In 2020, due to more than two years of non-reporting and a lack of book funds for well-child checkups, UNHS-Montezuma Creek Clinic, UNHS-Blanding Family Practice, and UNHS-Monument Valley were deactivated as Reach Out and Read sites. However, with a new partnership from Mankind Is My Business (MIMB), we have reactivated and reinvigorated our pediatric-early literacy work at more than 3,600 annual well-child checkups and brought Reach Out and Read back to Utah for American Indian families.
After the first year of this project, we heard from Kori Keylon, a Physician Assistant in Montezuma Creek, that their providers loved distributing the beautiful books purchased through this partnership. Many of those books were bilingual in Navajo and Keylon says they demonstrated mindfulness toward the needs of their community. She said, “It is a privilege to increase access to books in our communities and homes at a young age. Parents and children appreciate it and look forward to their visits to receive the newest books. It is an amazing and generous program that continues to help us interact with our patients and members of our community in healthy and happy ways.”
The partnership in Utah with MIMB continues as we also now expand this project into Montana and Wyoming. In Montana, for example, we are also now reactivating four Reach Out and Read sites. Lori Byron at Crow/Northern Cheyenne Hospital writes that this partnership will be integral to their program. She says, “We were the first Reach Out and Read in Montana, the first in Indian Country, and I have been running this (and funding most of it) for 23 years or so. But we did not have the ability to self-fund it any longer. I am overjoyed that this will be continuing!”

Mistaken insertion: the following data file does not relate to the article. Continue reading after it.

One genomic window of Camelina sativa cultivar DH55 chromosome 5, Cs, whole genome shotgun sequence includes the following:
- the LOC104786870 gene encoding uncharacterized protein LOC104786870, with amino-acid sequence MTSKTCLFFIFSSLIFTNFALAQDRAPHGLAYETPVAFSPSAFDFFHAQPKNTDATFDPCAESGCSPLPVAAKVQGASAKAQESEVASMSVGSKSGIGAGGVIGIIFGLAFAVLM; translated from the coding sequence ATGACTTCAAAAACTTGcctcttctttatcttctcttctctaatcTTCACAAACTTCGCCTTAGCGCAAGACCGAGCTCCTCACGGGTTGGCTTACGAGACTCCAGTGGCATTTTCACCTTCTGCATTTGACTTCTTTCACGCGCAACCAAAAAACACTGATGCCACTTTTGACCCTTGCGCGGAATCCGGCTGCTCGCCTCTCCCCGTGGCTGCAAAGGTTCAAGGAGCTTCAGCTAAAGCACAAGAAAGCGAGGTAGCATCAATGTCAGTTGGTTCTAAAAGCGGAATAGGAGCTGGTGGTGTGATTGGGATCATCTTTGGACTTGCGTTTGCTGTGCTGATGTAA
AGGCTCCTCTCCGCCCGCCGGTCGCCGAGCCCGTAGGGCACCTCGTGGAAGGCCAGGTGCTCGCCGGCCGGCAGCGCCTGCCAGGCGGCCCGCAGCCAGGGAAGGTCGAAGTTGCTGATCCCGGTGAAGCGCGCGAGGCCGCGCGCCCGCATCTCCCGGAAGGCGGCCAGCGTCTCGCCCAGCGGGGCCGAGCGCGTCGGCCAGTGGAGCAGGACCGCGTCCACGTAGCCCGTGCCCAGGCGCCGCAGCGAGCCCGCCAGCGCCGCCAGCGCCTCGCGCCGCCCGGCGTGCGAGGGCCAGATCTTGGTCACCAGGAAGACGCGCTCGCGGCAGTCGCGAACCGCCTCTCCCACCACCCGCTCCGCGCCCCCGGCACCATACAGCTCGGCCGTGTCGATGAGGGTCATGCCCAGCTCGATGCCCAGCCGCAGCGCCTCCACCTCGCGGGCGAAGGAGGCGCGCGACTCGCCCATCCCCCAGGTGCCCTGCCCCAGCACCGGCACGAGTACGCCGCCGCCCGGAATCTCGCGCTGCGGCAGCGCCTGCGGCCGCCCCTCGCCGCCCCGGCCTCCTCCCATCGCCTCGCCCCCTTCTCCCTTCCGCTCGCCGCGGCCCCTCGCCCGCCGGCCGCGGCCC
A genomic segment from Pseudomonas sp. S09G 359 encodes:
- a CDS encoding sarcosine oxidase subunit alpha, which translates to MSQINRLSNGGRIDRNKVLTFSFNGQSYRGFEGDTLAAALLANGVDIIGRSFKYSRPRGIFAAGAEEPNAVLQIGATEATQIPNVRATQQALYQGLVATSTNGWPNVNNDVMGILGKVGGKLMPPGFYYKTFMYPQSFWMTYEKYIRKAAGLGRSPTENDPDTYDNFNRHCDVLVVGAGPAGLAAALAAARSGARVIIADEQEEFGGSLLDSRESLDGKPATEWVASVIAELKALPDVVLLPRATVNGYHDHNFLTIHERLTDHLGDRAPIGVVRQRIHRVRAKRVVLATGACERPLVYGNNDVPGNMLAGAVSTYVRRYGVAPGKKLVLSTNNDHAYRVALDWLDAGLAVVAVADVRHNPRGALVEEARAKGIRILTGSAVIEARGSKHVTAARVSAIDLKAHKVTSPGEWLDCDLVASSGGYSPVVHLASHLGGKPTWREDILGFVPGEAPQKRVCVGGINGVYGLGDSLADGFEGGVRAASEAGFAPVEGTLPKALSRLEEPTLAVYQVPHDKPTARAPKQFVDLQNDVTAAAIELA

The delivery of Reach Out and Read at our 219 American Indian and Alaska Native sites (where we serve children at 126,478 well-child visits a year) hits an intersection of alleviating health disparities, addressing social justice, and providing a pandemic response. Because we work within the preexisting medical system, we thrive at providing our early literacy prescription to traditionally hard-to-reach populations, including children from rural and indigenous families. Reach Out and Read is a crucial source for high-quality inclusive, and diverse children’s books that are so important for pediatric clinicians to share with their patients and families in combating the public health crises of racism and poverty. Books serve as mirrors to children, providing reflections of themselves and windows, letting them see others and their experiences from a young age.
Reach Out and Read seeks to be culturally responsive in the delivery of our early literacy program so that we support the unique needs of families from diverse backgrounds. Although the basic framework of the intervention is consistent, our providers are trained to adapt the model to address each family’s cultural experience, including race, ethnicity, language, religion, and income level. A new policy statement from the American Academy of Pediatrics offers guidance for tackling inequities in health care for American Indian and Alaska Native children, including using Reach Out and Read to promote literacy. “We ask that this policy statement be used to support and advocate for improved health outcomes and the well-being of children and youth from all tribal and urban AI communities,” the authors write. “Many solutions to the problems illustrated below can be found within these very communities.”